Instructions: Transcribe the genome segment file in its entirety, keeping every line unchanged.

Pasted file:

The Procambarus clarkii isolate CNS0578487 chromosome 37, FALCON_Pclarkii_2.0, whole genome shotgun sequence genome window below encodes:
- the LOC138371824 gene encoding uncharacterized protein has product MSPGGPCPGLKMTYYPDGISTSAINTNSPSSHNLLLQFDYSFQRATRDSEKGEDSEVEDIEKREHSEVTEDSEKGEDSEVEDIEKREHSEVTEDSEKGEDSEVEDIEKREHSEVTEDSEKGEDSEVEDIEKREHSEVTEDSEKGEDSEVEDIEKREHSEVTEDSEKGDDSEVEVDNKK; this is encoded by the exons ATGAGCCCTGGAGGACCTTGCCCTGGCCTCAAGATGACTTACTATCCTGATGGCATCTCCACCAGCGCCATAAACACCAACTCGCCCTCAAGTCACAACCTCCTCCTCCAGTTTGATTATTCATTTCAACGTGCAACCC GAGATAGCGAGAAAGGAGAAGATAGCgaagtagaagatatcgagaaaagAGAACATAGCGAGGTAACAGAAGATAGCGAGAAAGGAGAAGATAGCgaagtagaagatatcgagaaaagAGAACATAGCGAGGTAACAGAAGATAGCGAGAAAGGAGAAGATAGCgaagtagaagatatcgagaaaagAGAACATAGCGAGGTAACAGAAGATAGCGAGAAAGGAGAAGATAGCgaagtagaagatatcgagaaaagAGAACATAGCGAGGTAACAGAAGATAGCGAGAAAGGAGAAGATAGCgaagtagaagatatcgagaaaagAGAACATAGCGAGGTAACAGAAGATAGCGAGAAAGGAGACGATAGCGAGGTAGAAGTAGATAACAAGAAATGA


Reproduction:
The Procambarus clarkii isolate CNS0578487 chromosome 37, FALCON_Pclarkii_2.0, whole genome shotgun sequence genome window below encodes:
- the LOC138371824 gene encoding uncharacterized protein has product MSPGGPCPGLKMTYYPDGISTSAINTNSPSSHNLLLQFDYSFQRATRDSEKGEDSEVEDIEKREHSEVTEDSEKGEDSEVEDIEKREHSEVTEDSEKGEDSEVEDIEKREHSEVTEDSEKGEDSEVEDIEKREHSEVTEDSEKGEDSEVEDIEKREHSEVTEDSEKGDDSEVEVDNKK; this is encoded by the exons ATGAGCCCTGGAGGACCTTGCCCTGGCCTCAAGATGACTTACTATCCTGATGGCATCTCCACCAGCGCCATAAACACCAACTCGCCCTCAAGTCACAACCTCCTCCTCCAGTTTGATTATTCATTTCAACGTGCAACCC GAGATAGCGAGAAAGGAGAAGATAGCgaagtagaagatatcgagaaaagAGAACATAGCGAGGTAACAGAAGATAGCGAGAAAGGAGAAGATAGCgaagtagaagatatcgagaaaagAGAACATAGCGAGGTAACAGAAGATAGCGAGAAAGGAGAAGATAGCgaagtagaagatatcgagaaaagAGAACATAGCGAGGTAACAGAAGATAGCGAGAAAGGAGAAGATAGCgaagtagaagatatcgagaaaagAGAACATAGCGAGGTAACAGAAGATAGCGAGAAAGGAGAAGATAGCgaagtagaagatatcgagaaaagAGAACATAGCGAGGTAACAGAAGATAGCGAGAAAGGAGACGATAGCGAGGTAGAAGTAGATAACAAGAAATGA